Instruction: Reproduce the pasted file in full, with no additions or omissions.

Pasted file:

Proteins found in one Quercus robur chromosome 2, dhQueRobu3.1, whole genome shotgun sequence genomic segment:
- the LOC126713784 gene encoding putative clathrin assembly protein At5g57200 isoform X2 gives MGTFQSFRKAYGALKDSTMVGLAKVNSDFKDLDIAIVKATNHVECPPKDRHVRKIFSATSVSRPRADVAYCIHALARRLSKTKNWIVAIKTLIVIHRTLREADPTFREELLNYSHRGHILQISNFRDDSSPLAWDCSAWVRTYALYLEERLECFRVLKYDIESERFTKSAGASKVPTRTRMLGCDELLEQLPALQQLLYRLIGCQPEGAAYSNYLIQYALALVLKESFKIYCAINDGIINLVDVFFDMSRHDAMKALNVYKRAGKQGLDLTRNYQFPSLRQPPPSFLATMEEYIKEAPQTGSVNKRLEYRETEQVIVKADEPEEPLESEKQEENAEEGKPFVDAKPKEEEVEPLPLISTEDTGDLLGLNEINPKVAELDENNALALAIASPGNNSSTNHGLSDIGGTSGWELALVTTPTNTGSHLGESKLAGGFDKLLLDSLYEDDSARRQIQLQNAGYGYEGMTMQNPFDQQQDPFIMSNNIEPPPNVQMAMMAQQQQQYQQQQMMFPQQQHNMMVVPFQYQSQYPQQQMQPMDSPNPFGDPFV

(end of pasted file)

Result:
Proteins found in one Quercus robur chromosome 2, dhQueRobu3.1, whole genome shotgun sequence genomic segment:
- the LOC126713784 gene encoding putative clathrin assembly protein At5g57200 isoform X2 gives MGTFQSFRKAYGALKDSTMVGLAKVNSDFKDLDIAIVKATNHVECPPKDRHVRKIFSATSVSRPRADVAYCIHALARRLSKTKNWIVAIKTLIVIHRTLREADPTFREELLNYSHRGHILQISNFRDDSSPLAWDCSAWVRTYALYLEERLECFRVLKYDIESERFTKSAGASKVPTRTRMLGCDELLEQLPALQQLLYRLIGCQPEGAAYSNYLIQYALALVLKESFKIYCAINDGIINLVDVFFDMSRHDAMKALNVYKRAGKQGLDLTRNYQFPSLRQPPPSFLATMEEYIKEAPQTGSVNKRLEYRETEQVIVKADEPEEPLESEKQEENAEEGKPFVDAKPKEEEVEPLPLISTEDTGDLLGLNEINPKVAELDENNALALAIASPGNNSSTNHGLSDIGGTSGWELALVTTPTNTGSHLGESKLAGGFDKLLLDSLYEDDSARRQIQLQNAGYGYEGMTMQNPFDQQQDPFIMSNNIEPPPNVQMAMMAQQQQQYQQQQMMFPQQQHNMMVVPFQYQSQYPQQQMQPMDSPNPFGDPFV